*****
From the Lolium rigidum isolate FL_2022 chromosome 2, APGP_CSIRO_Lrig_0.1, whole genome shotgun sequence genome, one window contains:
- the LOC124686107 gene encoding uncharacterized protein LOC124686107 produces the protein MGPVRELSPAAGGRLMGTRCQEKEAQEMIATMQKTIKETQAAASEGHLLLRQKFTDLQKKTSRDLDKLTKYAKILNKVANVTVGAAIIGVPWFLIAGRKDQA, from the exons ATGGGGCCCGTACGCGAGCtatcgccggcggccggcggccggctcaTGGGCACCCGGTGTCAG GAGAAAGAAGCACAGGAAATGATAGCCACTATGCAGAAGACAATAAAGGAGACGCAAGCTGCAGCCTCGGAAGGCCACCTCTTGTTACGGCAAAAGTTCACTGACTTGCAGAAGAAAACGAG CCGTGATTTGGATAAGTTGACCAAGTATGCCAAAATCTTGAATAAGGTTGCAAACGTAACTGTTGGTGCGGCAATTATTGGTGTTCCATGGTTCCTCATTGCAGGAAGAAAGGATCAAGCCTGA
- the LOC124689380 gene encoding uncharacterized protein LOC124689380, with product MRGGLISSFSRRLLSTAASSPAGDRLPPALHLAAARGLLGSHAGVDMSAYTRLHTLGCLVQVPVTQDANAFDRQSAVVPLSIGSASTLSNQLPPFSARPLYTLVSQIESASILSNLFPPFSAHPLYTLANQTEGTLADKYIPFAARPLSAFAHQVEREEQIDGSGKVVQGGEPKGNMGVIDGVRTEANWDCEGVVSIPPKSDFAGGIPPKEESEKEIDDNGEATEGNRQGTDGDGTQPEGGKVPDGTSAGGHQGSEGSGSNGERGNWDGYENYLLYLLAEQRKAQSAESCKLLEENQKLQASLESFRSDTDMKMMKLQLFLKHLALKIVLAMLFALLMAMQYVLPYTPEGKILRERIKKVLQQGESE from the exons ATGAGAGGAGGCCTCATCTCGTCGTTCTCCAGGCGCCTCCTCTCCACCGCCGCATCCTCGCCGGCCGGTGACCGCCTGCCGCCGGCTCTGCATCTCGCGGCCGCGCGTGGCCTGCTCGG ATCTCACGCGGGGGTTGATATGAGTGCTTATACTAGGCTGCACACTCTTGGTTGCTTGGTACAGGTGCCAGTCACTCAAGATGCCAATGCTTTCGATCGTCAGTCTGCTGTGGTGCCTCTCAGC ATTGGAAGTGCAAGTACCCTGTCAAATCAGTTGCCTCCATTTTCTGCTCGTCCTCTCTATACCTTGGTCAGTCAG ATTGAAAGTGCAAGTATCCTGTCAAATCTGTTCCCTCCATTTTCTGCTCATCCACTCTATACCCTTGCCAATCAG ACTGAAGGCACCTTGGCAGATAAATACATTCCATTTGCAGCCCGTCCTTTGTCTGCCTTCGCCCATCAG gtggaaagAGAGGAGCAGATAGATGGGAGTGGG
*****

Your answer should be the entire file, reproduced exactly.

From the Lolium rigidum isolate FL_2022 chromosome 2, APGP_CSIRO_Lrig_0.1, whole genome shotgun sequence genome, one window contains:
- the LOC124686107 gene encoding uncharacterized protein LOC124686107 produces the protein MGPVRELSPAAGGRLMGTRCQEKEAQEMIATMQKTIKETQAAASEGHLLLRQKFTDLQKKTSRDLDKLTKYAKILNKVANVTVGAAIIGVPWFLIAGRKDQA, from the exons ATGGGGCCCGTACGCGAGCtatcgccggcggccggcggccggctcaTGGGCACCCGGTGTCAG GAGAAAGAAGCACAGGAAATGATAGCCACTATGCAGAAGACAATAAAGGAGACGCAAGCTGCAGCCTCGGAAGGCCACCTCTTGTTACGGCAAAAGTTCACTGACTTGCAGAAGAAAACGAG CCGTGATTTGGATAAGTTGACCAAGTATGCCAAAATCTTGAATAAGGTTGCAAACGTAACTGTTGGTGCGGCAATTATTGGTGTTCCATGGTTCCTCATTGCAGGAAGAAAGGATCAAGCCTGA
- the LOC124689380 gene encoding uncharacterized protein LOC124689380, with product MRGGLISSFSRRLLSTAASSPAGDRLPPALHLAAARGLLGSHAGVDMSAYTRLHTLGCLVQVPVTQDANAFDRQSAVVPLSIGSASTLSNQLPPFSARPLYTLVSQIESASILSNLFPPFSAHPLYTLANQTEGTLADKYIPFAARPLSAFAHQVEREEQIDGSGKVVQGGEPKGNMGVIDGVRTEANWDCEGVVSIPPKSDFAGGIPPKEESEKEIDDNGEATEGNRQGTDGDGTQPEGGKVPDGTSAGGHQGSEGSGSNGERGNWDGYENYLLYLLAEQRKAQSAESCKLLEENQKLQASLESFRSDTDMKMMKLQLFLKHLALKIVLAMLFALLMAMQYVLPYTPEGKILRERIKKVLQQGESE from the exons ATGAGAGGAGGCCTCATCTCGTCGTTCTCCAGGCGCCTCCTCTCCACCGCCGCATCCTCGCCGGCCGGTGACCGCCTGCCGCCGGCTCTGCATCTCGCGGCCGCGCGTGGCCTGCTCGG ATCTCACGCGGGGGTTGATATGAGTGCTTATACTAGGCTGCACACTCTTGGTTGCTTGGTACAGGTGCCAGTCACTCAAGATGCCAATGCTTTCGATCGTCAGTCTGCTGTGGTGCCTCTCAGC ATTGGAAGTGCAAGTACCCTGTCAAATCAGTTGCCTCCATTTTCTGCTCGTCCTCTCTATACCTTGGTCAGTCAG ATTGAAAGTGCAAGTATCCTGTCAAATCTGTTCCCTCCATTTTCTGCTCATCCACTCTATACCCTTGCCAATCAG ACTGAAGGCACCTTGGCAGATAAATACATTCCATTTGCAGCCCGTCCTTTGTCTGCCTTCGCCCATCAG gtggaaagAGAGGAGCAGATAGATGGGAGTGGG